The climb was great! I nearly made it! On the first day it was gloriously sunny. We hiked to our high camp, first through lush pine forest teeming with fern, wildflowers, blueberries and lingonberries. Near the end of the tree line, the terrain became much steeper with lots of tree roots and rocks to negotiate. Next we moved on to “talus” and “scree,” which is loose rock of various sizes: talus is the size of baby heads and scree is like gravel on steroids. This section is also steep and a bit tricky to negotiate as footing is quite unstable. Keep in mind we were carrying 40-pound packs!
Finally, we were on the Sulphide Glacier, which consisted of hard-packed, wet snow/ice intermingled with sections of talus. This terrain is also steep, and we traversed it rather than going straight up. After eight hours, we reached our camp area and set up tents. Of course, I have never done this before, but it’s not brain surgery!
During the hike up, I developed the world’s most disgusting, enormous blisters on both heels, losing many, many layers of skin. It was a bloody mess, literally. This happened in spite of the fact that I had hiked in those boots for months with no problem. I performed some campside surgery and settled in a tiny tent with my sister, who was nice enough to read to me, as I forgot my glasses.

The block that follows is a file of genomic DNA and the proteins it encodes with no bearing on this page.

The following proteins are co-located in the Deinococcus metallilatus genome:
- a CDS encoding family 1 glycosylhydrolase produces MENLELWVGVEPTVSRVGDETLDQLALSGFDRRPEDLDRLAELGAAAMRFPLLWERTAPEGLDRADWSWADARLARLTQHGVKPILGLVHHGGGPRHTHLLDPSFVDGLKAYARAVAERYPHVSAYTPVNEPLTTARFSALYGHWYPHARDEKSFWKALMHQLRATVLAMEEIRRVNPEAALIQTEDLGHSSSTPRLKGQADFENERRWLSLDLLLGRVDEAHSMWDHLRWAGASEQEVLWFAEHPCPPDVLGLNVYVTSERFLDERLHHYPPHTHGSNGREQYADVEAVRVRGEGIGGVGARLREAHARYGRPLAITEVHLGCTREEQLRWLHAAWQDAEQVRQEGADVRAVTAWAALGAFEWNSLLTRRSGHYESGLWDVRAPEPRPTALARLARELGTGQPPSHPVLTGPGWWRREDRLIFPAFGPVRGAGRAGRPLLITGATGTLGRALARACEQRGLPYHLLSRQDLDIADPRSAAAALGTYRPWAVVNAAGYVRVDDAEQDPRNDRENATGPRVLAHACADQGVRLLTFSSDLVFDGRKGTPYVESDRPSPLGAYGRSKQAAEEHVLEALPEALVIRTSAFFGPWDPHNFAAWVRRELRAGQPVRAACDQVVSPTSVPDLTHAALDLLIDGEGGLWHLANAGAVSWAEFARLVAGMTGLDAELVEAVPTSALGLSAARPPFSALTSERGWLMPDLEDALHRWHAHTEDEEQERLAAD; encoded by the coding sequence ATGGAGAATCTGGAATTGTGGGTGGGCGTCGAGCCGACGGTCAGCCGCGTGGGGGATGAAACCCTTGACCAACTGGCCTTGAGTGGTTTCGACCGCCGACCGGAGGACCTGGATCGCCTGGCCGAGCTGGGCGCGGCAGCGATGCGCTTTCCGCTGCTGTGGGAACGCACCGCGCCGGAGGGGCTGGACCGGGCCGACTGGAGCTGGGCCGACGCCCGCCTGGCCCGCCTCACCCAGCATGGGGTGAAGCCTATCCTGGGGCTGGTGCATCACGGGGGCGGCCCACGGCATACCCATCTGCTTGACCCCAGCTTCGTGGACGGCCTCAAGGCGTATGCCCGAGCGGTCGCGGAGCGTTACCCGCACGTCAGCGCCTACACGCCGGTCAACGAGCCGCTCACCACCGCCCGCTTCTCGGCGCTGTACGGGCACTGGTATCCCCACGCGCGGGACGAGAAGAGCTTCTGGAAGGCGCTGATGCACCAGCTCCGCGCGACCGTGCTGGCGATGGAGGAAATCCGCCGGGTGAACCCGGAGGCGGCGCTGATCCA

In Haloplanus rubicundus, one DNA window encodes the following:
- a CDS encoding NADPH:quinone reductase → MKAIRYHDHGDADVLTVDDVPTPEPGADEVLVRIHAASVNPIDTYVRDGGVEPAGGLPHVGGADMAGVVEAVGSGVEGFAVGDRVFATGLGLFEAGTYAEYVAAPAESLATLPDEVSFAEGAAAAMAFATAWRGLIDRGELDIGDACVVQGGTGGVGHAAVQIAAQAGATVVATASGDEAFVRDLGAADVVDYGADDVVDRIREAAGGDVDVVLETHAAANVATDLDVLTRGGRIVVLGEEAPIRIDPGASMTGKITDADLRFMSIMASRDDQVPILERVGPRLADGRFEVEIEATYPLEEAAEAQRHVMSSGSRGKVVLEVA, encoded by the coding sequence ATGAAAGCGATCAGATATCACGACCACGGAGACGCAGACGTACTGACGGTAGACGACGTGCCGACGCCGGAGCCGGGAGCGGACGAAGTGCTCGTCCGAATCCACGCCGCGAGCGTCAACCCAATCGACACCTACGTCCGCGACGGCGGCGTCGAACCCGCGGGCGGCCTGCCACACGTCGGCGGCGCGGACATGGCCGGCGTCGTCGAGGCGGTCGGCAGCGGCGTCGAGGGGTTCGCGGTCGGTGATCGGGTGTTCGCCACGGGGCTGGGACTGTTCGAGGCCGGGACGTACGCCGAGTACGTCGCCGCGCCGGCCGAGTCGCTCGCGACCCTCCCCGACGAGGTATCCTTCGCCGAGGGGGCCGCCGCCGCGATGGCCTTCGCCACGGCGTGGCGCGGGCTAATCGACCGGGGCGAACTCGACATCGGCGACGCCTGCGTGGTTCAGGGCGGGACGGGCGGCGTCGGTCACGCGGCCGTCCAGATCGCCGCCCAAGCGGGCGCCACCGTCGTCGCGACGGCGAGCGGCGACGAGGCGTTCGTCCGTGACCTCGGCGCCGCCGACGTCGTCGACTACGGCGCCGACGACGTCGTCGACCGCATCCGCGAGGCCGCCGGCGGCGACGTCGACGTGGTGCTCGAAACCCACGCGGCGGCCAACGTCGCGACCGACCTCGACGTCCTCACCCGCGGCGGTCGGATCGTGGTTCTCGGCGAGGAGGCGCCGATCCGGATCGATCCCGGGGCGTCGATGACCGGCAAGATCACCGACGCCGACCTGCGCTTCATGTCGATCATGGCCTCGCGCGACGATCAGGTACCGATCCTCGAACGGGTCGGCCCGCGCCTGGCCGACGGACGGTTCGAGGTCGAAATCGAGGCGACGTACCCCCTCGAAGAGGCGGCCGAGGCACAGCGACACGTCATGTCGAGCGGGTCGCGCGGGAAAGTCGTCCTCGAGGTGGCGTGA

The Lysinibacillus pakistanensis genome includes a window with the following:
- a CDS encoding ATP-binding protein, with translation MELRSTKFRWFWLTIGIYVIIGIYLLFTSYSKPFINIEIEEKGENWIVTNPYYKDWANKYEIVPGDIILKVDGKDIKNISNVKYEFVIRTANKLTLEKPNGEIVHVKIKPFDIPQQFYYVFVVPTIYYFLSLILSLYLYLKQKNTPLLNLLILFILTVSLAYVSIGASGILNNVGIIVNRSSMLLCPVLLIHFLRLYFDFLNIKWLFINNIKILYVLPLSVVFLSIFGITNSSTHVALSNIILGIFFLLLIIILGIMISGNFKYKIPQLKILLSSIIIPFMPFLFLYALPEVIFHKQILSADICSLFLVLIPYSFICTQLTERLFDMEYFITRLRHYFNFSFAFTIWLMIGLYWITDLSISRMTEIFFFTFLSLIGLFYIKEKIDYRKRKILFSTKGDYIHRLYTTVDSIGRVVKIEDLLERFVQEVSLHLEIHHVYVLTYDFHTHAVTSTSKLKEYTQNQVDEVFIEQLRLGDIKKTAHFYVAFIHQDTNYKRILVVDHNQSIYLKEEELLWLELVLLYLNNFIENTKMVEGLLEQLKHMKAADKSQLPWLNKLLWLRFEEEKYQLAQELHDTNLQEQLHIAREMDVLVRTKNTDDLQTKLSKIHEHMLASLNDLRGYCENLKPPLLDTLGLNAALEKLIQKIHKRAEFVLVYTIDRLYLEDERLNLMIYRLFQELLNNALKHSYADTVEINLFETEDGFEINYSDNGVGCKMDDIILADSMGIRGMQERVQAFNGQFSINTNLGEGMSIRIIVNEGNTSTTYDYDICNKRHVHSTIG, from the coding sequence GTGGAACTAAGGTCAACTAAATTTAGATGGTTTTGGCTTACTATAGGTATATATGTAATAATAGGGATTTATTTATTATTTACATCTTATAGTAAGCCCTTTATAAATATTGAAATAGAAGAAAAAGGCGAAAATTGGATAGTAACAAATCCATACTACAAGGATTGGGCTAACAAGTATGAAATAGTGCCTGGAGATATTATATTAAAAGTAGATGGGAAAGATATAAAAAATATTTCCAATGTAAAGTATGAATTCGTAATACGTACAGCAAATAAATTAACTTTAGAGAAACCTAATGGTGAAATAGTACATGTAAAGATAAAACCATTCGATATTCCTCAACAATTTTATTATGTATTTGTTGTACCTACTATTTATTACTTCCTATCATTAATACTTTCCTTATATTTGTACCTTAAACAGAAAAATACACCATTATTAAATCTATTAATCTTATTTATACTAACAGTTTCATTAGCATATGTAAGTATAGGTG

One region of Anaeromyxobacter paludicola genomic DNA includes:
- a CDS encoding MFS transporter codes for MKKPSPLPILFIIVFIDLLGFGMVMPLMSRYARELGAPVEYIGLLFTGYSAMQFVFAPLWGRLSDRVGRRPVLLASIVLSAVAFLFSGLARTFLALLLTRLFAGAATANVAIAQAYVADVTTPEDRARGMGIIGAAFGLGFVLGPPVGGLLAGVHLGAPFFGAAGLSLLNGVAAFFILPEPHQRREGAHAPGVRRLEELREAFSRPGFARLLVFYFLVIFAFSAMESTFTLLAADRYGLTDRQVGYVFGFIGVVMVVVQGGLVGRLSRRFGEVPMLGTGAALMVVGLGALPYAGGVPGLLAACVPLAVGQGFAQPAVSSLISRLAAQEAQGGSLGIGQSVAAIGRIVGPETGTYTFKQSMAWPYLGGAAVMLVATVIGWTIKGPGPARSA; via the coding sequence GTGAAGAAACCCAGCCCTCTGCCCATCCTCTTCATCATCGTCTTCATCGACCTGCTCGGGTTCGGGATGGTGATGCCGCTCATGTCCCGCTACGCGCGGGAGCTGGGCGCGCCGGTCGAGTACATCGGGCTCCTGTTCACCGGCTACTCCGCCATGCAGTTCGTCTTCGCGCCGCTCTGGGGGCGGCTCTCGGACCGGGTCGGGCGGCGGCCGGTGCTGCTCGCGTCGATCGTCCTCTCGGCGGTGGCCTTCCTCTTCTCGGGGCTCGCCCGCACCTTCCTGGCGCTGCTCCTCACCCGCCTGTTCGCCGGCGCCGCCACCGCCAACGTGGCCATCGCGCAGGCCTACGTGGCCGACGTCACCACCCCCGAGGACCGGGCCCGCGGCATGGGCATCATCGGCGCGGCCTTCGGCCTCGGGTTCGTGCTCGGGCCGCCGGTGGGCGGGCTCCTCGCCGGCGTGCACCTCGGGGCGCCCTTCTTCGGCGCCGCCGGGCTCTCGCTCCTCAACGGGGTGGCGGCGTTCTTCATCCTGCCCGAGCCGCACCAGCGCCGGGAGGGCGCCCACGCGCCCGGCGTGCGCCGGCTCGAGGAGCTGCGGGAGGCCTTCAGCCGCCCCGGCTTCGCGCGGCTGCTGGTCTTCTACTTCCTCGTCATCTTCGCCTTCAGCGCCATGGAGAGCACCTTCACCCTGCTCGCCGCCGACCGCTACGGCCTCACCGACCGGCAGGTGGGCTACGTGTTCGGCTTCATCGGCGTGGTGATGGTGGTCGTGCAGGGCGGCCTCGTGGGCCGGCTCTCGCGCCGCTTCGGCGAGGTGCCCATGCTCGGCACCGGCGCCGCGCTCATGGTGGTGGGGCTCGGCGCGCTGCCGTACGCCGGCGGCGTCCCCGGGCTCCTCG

Next morning, it was sleety/snowy and we put on the crampons, grabbed our ice axes and headed up the very steep glacier to learn our life-preserving skills: team and self-arrest and roped travel. This was fun: I really like arresting myself as long as no handcuffs are involved. We spent about five or six hours doing this and returned down the very steep glacier to our camp. Cup-a-Soup never tasted so good. During the trip down, I realized that my footing was becoming more and more unreliable due to the cancer-like growth of my blisters and pure exhaustion. Sarah and our wonder-boy guide, Chad, kept a much faster pace than I could manage at this point. I was “off the back” all the time.
I made a painful, yet wise, decision to forgo the summit bid, as I felt I would dangerously slow down the team and was worried about my now infected, oozing heels. I spent the day in my tent (it was snowing/sleeting), writing in my journal. I opened a Dove candy and it had a message inside the wrapper: “It’s OK to do nothing today.” I took that as an affirmation of my decision to be a tent potato and thoroughly enjoyed the solitude, something I rarely experience. After about 10 hours, Sarah and Chad returned, exhausted but exhilarated by their successful summit of Mt. Shuksan. We celebrated with Cup-a-Soup and more delicious foods that come to life when hot water is added. We then spent another rainy/sleety night tent-bound.
Next morning, we packed up camp and headed down. It was snowing at the high camp and that became rain as we descended into the forest. Once one succumbs to the rain, it’s kind of muddy, slippery and fun — imagine mud wrestling on a steep slope. It did slow us down a bit, but I enjoyed the slower pace and actually seeing something besides Sarah’s feet. As we neared the bottom, the sun came out and it became a beautiful day.
All in all, it was a great experience that I would like to try again. Next year, I plan to do Mt. Rainier and go all the way.